It wasn’t just that I’d never done a fundraising campaign before, so had no experience to build on. What was much harder for me was the feeling that I was asking money for myself. You often see fundraising campaigns that support a worthy organization or charity or that help fund a start-up business or product in development. But for some reason the idea that artists and writers need money to support the production of their art and writing is seen differently. Society still tends to view art as a hobby. There is very little money in this country for the arts.

Who was I to presume that anyone would take me seriously enough to support my venturing out into the woods to write poems?

The assumption here was that my writing poems is intimately tied up with “me.” On a deep level, of course this is true. My writing comes from my experience of being in the world, and is inseparable from that. But so is everything. Every business, product, idea arises from a human being interacting with their environment. But poetry? Somehow it’s viewed as more interconnected to the poet’s personality and whims.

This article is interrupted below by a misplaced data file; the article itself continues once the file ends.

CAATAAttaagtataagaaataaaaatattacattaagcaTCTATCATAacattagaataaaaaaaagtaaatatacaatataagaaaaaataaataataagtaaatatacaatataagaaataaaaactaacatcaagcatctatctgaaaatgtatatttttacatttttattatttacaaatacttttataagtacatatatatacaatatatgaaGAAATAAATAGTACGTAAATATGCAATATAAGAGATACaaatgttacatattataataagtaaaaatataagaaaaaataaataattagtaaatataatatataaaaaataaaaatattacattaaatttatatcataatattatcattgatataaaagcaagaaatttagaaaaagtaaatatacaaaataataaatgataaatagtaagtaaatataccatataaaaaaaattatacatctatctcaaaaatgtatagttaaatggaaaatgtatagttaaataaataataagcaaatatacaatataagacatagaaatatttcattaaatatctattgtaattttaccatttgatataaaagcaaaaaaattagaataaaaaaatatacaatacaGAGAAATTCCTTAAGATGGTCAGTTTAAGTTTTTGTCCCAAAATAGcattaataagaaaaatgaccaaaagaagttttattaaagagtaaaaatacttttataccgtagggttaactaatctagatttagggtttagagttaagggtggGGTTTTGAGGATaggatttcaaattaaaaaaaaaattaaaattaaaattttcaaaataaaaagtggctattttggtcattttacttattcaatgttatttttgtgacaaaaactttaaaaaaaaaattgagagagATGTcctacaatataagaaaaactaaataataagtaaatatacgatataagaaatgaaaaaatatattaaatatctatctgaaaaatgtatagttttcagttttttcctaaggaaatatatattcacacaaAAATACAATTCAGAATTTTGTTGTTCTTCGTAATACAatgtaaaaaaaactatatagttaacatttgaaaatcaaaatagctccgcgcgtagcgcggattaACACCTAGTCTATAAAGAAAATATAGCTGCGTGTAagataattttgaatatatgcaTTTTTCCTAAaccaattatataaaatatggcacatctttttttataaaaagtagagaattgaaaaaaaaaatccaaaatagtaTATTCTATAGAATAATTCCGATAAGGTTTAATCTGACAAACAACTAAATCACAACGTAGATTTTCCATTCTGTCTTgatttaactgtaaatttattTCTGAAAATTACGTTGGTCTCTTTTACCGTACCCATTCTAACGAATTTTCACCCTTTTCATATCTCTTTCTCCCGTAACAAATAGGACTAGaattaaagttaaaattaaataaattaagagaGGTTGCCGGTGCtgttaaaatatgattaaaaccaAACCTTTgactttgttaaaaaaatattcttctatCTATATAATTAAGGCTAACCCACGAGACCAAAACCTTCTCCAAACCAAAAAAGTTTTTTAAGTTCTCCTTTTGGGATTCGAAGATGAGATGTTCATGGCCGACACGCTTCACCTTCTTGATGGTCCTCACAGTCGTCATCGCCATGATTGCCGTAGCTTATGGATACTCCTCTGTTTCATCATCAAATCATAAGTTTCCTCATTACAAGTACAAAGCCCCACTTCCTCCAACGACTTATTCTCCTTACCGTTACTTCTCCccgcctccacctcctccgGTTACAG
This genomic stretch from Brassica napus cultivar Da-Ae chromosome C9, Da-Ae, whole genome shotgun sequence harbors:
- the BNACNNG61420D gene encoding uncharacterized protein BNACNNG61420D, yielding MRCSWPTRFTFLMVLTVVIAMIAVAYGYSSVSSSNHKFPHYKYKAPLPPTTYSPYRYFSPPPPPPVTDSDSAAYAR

But poetry is work. All art is work.

It can be liberating when you’re stuck on a particularly difficult creative project to try to extricate your “self” from it. The poem is not me. It’s on the page. It’s something I’m making.

When I told my husband that I felt uncomfortable with the idea of asking for money for my project, he said something that changed my perspective. He said that people won’t be donating money to me, they’ll be donating money to help me create my book. Therefore, my campaign is really no different from investing in the development of a product––except that my product, like all poetry books, won’t yield tons of money as a reward. But it will yield poetry, which, of course, is priceless.


29
Oct 13

How to Ask for Money as a Poet: A Drama in Ten Parts